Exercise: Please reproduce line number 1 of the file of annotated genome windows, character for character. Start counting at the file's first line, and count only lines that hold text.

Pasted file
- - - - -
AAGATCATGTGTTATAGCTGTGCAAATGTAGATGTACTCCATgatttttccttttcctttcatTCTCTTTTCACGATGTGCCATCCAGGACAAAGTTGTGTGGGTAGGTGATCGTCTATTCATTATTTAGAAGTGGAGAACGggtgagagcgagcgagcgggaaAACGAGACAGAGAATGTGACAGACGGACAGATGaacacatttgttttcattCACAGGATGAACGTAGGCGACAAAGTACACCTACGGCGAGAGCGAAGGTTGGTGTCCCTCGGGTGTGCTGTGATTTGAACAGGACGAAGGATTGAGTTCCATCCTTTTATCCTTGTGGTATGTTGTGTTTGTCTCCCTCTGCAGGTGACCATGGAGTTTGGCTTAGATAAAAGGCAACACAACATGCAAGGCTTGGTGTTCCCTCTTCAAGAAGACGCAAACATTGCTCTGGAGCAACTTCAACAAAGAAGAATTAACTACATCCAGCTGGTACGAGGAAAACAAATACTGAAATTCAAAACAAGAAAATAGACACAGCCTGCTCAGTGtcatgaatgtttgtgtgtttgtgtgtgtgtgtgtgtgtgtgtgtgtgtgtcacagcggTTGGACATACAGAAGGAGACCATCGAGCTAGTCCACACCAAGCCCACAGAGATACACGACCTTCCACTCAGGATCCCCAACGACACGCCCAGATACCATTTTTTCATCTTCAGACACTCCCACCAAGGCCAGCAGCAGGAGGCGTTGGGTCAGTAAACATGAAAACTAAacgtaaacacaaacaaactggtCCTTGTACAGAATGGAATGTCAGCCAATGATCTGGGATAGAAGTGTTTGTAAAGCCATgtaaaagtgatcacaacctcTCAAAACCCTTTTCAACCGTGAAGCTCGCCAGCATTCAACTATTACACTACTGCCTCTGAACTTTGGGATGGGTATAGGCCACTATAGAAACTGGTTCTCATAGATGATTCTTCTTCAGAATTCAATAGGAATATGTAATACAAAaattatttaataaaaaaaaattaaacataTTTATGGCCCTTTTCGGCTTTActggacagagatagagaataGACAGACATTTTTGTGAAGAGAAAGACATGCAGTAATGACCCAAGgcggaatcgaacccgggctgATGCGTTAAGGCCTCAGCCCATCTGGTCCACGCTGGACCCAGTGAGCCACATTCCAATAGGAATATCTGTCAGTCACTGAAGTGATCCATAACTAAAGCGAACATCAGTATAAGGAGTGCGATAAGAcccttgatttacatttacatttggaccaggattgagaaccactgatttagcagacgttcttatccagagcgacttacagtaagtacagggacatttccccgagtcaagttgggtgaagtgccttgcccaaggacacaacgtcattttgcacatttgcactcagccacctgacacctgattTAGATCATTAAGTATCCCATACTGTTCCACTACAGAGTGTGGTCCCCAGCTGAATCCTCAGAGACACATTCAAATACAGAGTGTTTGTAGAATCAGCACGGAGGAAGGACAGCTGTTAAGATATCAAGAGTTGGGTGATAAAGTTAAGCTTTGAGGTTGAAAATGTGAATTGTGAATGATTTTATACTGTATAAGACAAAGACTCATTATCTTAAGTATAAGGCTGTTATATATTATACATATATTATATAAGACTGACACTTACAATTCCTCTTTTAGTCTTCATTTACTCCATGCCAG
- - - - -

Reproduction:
AAGATCATGTGTTATAGCTGTGCAAATGTAGATGTACTCCATgatttttccttttcctttcatTCTCTTTTCACGATGTGCCATCCAGGACAAAGTTGTGTGGGTAGGTGATCGTCTATTCATTATTTAGAAGTGGAGAACGggtgagagcgagcgagcgggaaAACGAGACAGAGAATGTGACAGACGGACAGATGaacacatttgttttcattCACAGGATGAACGTAGGCGACAAAGTACACCTACGGCGAGAGCGAAGGTTGGTGTCCCTCGGGTGTGCTGTGATTTGAACAGGACGAAGGATTGAGTTCCATCCTTTTATCCTTGTGGTATGTTGTGTTTGTCTCCCTCTGCAGGTGACCATGGAGTTTGGCTTAGATAAAAGGCAACACAACATGCAAGGCTTGGTGTTCCCTCTTCAAGAAGACGCAAACATTGCTCTGGAGCAACTTCAACAAAGAAGAATTAACTACATCCAGCTGGTACGAGGAAAACAAATACTGAAATTCAAAACAAGAAAATAGACACAGCCTGCTCAGTGtcatgaatgtttgtgtgtttgtgtgtgtgtgtgtgtgtgtgtgtgtgtgtcacagcggTTGGACATACAGAAGGAGACCATCGAGCTAGTCCACACCAAGCCCACAGAGATACACGACCTTCCACTCAGGATCCCCAACGACACGCCCAGATACCATTTTTTCATCTTCAGACACTCCCACCAAGGCCAGCAGCAGGAGGCGTTGGGTCAGTAAACATGAAAACTAAacgtaaacacaaacaaactggtCCTTGTACAGAATGGAATGTCAGCCAATGATCTGGGATAGAAGTGTTTGTAAAGCCATgtaaaagtgatcacaacctcTCAAAACCCTTTTCAACCGTGAAGCTCGCCAGCATTCAACTATTACACTACTGCCTCTGAACTTTGGGATGGGTATAGGCCACTATAGAAACTGGTTCTCATAGATGATTCTTCTTCAGAATTCAATAGGAATATGTAATACAAAaattatttaataaaaaaaaattaaacataTTTATGGCCCTTTTCGGCTTTActggacagagatagagaataGACAGACATTTTTGTGAAGAGAAAGACATGCAGTAATGACCCAAGgcggaatcgaacccgggctgATGCGTTAAGGCCTCAGCCCATCTGGTCCACGCTGGACCCAGTGAGCCACATTCCAATAGGAATATCTGTCAGTCACTGAAGTGATCCATAACTAAAGCGAACATCAGTATAAGGAGTGCGATAAGAcccttgatttacatttacatttggaccaggattgagaaccactgatttagcagacgttcttatccagagcgacttacagtaagtacagggacatttccccgagtcaagttgggtgaagtgccttgcccaaggacacaacgtcattttgcacatttgcactcagccacctgacacctgattTAGATCATTAAGTATCCCATACTGTTCCACTACAGAGTGTGGTCCCCAGCTGAATCCTCAGAGACACATTCAAATACAGAGTGTTTGTAGAATCAGCACGGAGGAAGGACAGCTGTTAAGATATCAAGAGTTGGGTGATAAAGTTAAGCTTTGAGGTTGAAAATGTGAATTGTGAATGATTTTATACTGTATAAGACAAAGACTCATTATCTTAAGTATAAGGCTGTTATATATTATACATATATTATATAAGACTGACACTTACAATTCCTCTTTTAGTCTTCATTTACTCCATGCCAG